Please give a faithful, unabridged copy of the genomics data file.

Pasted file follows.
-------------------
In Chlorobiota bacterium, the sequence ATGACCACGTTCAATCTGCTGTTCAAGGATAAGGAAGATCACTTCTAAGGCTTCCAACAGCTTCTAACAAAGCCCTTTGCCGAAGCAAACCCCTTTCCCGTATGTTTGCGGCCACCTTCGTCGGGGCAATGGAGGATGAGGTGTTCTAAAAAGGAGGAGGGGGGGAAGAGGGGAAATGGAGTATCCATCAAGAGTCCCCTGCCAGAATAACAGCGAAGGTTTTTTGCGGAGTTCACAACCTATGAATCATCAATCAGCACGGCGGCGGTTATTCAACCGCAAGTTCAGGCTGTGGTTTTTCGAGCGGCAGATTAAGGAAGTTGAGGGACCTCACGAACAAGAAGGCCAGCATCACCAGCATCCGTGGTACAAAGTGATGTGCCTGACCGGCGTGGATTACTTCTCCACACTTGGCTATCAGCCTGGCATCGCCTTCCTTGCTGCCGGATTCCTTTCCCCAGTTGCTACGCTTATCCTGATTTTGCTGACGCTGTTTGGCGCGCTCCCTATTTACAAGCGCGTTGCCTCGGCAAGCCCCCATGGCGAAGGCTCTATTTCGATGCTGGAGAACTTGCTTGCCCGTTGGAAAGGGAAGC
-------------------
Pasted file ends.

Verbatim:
In Chlorobiota bacterium, the sequence ATGACCACGTTCAATCTGCTGTTCAAGGATAAGGAAGATCACTTCTAAGGCTTCCAACAGCTTCTAACAAAGCCCTTTGCCGAAGCAAACCCCTTTCCCGTATGTTTGCGGCCACCTTCGTCGGGGCAATGGAGGATGAGGTGTTCTAAAAAGGAGGAGGGGGGGAAGAGGGGAAATGGAGTATCCATCAAGAGTCCCCTGCCAGAATAACAGCGAAGGTTTTTTGCGGAGTTCACAACCTATGAATCATCAATCAGCACGGCGGCGGTTATTCAACCGCAAGTTCAGGCTGTGGTTTTTCGAGCGGCAGATTAAGGAAGTTGAGGGACCTCACGAACAAGAAGGCCAGCATCACCAGCATCCGTGGTACAAAGTGATGTGCCTGACCGGCGTGGATTACTTCTCCACACTTGGCTATCAGCCTGGCATCGCCTTCCTTGCTGCCGGATTCCTTTCCCCAGTTGCTACGCTTATCCTGATTTTGCTGACGCTGTTTGGCGCGCTCCCTATTTACAAGCGCGTTGCCTCGGCAAGCCCCCATGGCGAAGGCTCTATTTCGATGCTGGAGAACTTGCTTGCCCGTTGGAAAGGGAAGC